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Tariff index theory

  • Anderson, James E.

For a single tariff, the height of the tariff is an unambiguous measure of the policy's restrictiveness. With more than one tariff, theory has not provided an extension that captures the idea of the tariff's height, so analysts have used index numbers such as the mean and the coefficient of variation (standard deviation divided by the mean) of tariffs. By contrast, the theoretical literature on the piecemeal reform of tariffs shows that efficiency gains from tariff reform depend on complex conditions that have little relation to the mean or variance of tariffs. But in the absence of a connection between theory and empirical measures, it is difficult to know whether to discard the measures. Moreover, the piecemeal reform question of measuring the welfare gain from a tariff is not directly related to the problem of evaluating the height of restrictiveness. The problem of finding a single number analogous to the height of tariffs is the tariff index number problem. The authors have developed a solution: the Trade Restrictiveness Index, which they define as the uniform tariff factor that is equivalent in trade restrictiveness (equivalent in the balance of trade) to the actual differentiated tariff structure. Here, the author develops the Trade Restrictiveness Index in terms of mean and variance-covariance indexes of the tariff schedule. There are two payoffs. First, the Trade Restrictiveness Index can be decomposed into expressions that rescue the commonsense idea that lower mean and lower variance of tariffs are both efficient. Second, a special case is offered in which the proper weights in the mean and variance of tariffs are the observed trade weights. Thus, the Trade Restrictiveness Index is superior to traditional summary measures such as the average tariff rate and the coefficient variation for the tariff schedule. It requires only limited additional information on the structure of the economy to yield a measure that is preferable on both theoretical and practical grounds.

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Paper provided by The World Bank in its series Policy Research Working Paper Series with number 1023.

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Date of creation: 30 Nov 1992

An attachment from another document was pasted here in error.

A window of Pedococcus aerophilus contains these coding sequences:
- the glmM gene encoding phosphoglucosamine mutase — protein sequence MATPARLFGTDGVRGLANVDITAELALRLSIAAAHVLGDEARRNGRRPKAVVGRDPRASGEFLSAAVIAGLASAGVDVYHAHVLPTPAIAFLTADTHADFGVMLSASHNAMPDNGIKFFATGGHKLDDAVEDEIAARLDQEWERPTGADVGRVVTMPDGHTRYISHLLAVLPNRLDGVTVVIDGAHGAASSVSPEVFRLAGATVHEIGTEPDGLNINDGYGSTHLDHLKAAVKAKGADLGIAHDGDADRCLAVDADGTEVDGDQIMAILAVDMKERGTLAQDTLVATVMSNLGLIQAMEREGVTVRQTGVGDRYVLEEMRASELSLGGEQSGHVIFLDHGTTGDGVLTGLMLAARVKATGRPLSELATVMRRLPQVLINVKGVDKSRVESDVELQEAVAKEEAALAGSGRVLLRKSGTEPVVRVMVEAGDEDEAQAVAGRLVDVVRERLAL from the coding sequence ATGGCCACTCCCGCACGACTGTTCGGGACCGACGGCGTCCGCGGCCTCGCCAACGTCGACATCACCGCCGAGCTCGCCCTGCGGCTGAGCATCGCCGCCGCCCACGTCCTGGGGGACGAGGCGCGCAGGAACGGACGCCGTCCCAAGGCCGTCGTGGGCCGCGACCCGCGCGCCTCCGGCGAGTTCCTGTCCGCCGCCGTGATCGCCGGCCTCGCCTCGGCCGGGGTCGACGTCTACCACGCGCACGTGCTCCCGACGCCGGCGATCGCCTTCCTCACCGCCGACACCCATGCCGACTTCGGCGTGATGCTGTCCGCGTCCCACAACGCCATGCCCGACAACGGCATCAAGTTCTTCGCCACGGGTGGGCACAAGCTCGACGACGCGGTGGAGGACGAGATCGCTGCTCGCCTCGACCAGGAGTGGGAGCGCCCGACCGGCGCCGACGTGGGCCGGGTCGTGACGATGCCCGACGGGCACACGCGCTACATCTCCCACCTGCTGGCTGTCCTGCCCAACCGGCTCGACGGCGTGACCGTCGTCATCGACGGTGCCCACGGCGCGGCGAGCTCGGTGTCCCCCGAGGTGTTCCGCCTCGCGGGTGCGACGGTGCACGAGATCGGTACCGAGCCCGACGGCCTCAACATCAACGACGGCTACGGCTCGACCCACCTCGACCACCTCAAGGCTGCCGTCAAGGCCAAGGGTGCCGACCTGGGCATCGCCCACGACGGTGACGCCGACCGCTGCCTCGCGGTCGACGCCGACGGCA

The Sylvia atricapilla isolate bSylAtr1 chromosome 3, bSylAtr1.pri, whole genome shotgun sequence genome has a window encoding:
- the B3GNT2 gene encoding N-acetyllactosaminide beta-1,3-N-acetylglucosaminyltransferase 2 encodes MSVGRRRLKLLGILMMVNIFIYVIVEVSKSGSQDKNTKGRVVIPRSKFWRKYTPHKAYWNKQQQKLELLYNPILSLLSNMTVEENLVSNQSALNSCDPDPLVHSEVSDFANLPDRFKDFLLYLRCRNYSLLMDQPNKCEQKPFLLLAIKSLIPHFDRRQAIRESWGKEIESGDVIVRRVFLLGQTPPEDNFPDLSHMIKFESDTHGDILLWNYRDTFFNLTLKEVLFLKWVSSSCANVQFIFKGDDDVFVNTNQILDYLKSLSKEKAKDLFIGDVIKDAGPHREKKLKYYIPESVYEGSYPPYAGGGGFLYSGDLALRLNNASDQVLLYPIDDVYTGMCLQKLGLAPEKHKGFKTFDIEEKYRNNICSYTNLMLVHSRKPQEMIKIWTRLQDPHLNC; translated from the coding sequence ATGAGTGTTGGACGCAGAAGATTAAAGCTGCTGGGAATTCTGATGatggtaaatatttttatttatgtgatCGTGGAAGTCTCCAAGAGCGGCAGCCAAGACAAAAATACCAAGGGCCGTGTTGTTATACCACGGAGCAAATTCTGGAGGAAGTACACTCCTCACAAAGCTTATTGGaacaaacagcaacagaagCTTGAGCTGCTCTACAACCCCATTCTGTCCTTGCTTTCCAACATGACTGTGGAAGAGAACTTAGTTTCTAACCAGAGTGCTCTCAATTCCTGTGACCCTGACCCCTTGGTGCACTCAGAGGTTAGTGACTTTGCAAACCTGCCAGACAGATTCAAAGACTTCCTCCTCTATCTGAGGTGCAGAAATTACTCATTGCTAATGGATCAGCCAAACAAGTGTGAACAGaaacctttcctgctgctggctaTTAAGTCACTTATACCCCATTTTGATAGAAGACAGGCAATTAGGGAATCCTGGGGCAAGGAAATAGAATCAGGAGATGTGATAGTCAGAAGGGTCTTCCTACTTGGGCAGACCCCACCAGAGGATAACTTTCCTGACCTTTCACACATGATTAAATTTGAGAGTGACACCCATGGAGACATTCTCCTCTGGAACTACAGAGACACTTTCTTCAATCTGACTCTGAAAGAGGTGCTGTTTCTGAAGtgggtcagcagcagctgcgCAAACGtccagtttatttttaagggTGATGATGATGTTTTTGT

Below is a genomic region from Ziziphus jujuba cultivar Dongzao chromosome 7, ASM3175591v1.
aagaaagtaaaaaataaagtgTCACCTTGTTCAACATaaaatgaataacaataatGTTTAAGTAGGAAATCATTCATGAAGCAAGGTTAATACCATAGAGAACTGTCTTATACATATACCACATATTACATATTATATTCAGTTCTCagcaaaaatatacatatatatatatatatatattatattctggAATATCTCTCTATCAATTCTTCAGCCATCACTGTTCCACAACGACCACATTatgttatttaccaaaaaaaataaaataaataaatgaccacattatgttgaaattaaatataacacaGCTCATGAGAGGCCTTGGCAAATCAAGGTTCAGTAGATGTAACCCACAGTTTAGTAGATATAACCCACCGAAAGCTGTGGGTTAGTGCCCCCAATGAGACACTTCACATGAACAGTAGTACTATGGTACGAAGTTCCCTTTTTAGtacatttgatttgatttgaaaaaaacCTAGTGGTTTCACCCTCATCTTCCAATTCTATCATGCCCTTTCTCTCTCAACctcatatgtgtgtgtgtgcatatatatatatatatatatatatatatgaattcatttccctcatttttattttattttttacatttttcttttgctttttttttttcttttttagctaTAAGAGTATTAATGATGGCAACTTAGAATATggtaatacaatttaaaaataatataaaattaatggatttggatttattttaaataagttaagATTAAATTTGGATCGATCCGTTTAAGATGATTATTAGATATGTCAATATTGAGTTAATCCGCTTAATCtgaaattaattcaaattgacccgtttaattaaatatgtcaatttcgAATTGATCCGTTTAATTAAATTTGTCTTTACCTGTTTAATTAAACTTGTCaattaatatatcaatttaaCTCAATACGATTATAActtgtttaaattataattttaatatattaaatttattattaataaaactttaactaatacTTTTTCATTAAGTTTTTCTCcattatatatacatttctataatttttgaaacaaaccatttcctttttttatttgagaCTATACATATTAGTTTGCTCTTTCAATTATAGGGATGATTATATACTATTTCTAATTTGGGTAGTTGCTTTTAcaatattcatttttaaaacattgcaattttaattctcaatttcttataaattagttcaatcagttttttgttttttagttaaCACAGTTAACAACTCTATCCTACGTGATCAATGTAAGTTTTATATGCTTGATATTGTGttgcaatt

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Handle: RePEc:wbk:wbrwps:1023
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  1. Fukushima, Takashi, 1979. "Tariff Structure, Nontraded Goods and Theory of Piecemeal Policy Recommendations," International Economic Review, Department of Economics, University of Pennsylvania and Osaka University Institute of Social and Economic Research Association, vol. 20(2), pages 427-35, June.
  2. Anderson, James E. & Neary, J. Peter, 1992. "A new approach to evaluating trade policy," Policy Research Working Paper Series 1022, The World Bank.
  3. Bertrand, Trent J & Vanek, Jaroslav, 1971. "The Theory of Tariffs, Taxes, and Subsidies: Some Aspects of the Second Best," American Economic Review, American Economic Association, vol. 61(5), pages 925-31, December.
  4. Lopez, Ramon & Panagariya, Arvind, 1992. "On the Theory of Piecemeal Tariff Reform: The Case of Pure Imported Intermediate Inputs," American Economic Review, American Economic Association, vol. 82(3), pages 615-25, June.
  5. Anderson, James E. & Bannister, Geoffrey, 1992. "The trade restrictiveness index : an application to Mexican agriculture," Policy Research Working Paper Series 874, The World Bank.
  6. Hatta, Tatsuo, 1977. "A Recommendation for a Better Tariff Structure," Econometrica, Econometric Society, vol. 45(8), pages 1859-69, November.
  7. Hatta, Tatsuo, 1977. "A Theory of Piecemeal Policy Recommendations," Review of Economic Studies, Wiley Blackwell, vol. 44(1), pages 1-21, February.
  8. Anderson, James E & Neary, J Peter, 1992. "Trade Reform with Quotas, Partial Rent Retention, and Tariffs," Econometrica, Econometric Society, vol. 60(1), pages 57-76, January.
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